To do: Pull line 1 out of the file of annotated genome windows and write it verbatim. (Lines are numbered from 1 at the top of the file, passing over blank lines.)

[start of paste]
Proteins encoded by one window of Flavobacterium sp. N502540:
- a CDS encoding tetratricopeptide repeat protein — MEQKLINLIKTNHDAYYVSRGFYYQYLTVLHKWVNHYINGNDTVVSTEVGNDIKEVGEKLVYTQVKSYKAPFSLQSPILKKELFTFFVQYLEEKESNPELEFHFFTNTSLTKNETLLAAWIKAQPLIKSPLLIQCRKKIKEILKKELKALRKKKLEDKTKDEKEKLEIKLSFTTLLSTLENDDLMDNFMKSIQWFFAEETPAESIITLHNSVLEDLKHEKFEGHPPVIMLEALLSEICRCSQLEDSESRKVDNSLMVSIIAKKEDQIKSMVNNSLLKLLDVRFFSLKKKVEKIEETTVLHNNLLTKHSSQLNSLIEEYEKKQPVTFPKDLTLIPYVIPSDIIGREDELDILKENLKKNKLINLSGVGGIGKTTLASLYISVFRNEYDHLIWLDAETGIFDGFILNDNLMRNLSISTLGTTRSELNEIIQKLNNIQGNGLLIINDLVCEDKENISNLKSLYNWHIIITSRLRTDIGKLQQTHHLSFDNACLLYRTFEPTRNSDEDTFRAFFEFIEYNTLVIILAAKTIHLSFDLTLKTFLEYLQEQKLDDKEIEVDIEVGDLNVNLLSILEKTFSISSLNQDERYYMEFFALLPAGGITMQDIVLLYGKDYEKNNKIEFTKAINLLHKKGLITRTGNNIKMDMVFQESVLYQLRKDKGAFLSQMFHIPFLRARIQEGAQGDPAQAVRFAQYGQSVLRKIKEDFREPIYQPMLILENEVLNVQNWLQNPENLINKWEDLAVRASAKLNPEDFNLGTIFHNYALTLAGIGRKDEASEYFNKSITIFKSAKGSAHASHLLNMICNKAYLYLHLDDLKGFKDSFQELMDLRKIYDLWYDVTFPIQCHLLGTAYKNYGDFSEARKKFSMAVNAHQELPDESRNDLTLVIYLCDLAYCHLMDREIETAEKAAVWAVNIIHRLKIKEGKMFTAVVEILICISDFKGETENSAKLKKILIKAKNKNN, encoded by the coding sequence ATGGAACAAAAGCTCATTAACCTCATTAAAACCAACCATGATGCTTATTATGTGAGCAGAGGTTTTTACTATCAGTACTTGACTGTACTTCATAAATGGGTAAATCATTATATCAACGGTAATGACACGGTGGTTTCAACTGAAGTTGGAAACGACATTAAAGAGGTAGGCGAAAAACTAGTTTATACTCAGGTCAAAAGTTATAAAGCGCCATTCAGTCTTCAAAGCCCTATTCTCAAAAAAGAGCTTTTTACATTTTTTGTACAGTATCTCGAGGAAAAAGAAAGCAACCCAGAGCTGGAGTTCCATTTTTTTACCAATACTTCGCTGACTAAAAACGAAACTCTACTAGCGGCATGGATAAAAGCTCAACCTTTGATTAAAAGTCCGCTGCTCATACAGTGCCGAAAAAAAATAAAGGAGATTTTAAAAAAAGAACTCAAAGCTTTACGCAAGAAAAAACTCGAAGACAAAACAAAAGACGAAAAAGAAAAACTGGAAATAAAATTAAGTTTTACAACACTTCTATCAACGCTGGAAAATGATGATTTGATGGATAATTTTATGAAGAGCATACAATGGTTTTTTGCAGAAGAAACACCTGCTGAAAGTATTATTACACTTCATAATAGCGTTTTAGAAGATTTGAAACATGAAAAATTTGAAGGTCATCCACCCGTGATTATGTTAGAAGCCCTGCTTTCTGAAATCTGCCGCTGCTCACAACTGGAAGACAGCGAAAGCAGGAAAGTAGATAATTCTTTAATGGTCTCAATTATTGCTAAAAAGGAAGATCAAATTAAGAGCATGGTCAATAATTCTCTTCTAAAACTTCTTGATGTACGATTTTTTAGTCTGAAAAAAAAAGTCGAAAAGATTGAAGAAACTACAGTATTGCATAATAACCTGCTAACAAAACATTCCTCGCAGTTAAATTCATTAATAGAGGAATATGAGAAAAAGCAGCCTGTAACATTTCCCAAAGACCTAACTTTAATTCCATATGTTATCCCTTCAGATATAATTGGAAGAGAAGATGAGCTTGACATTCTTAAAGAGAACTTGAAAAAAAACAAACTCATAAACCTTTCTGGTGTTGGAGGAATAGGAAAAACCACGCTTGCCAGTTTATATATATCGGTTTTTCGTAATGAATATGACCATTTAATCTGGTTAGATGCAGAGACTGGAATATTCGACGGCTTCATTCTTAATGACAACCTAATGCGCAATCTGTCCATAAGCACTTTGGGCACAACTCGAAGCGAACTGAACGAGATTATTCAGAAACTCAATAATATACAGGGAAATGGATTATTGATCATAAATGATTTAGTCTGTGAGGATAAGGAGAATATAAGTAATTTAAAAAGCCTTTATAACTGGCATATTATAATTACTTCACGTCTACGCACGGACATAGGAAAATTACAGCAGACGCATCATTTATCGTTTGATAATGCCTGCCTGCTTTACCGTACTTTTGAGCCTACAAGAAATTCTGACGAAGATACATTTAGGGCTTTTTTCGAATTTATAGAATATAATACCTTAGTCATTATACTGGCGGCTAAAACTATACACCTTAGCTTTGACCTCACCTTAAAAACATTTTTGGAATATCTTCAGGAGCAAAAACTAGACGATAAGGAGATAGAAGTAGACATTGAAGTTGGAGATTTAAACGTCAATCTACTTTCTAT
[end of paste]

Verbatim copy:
Proteins encoded by one window of Flavobacterium sp. N502540: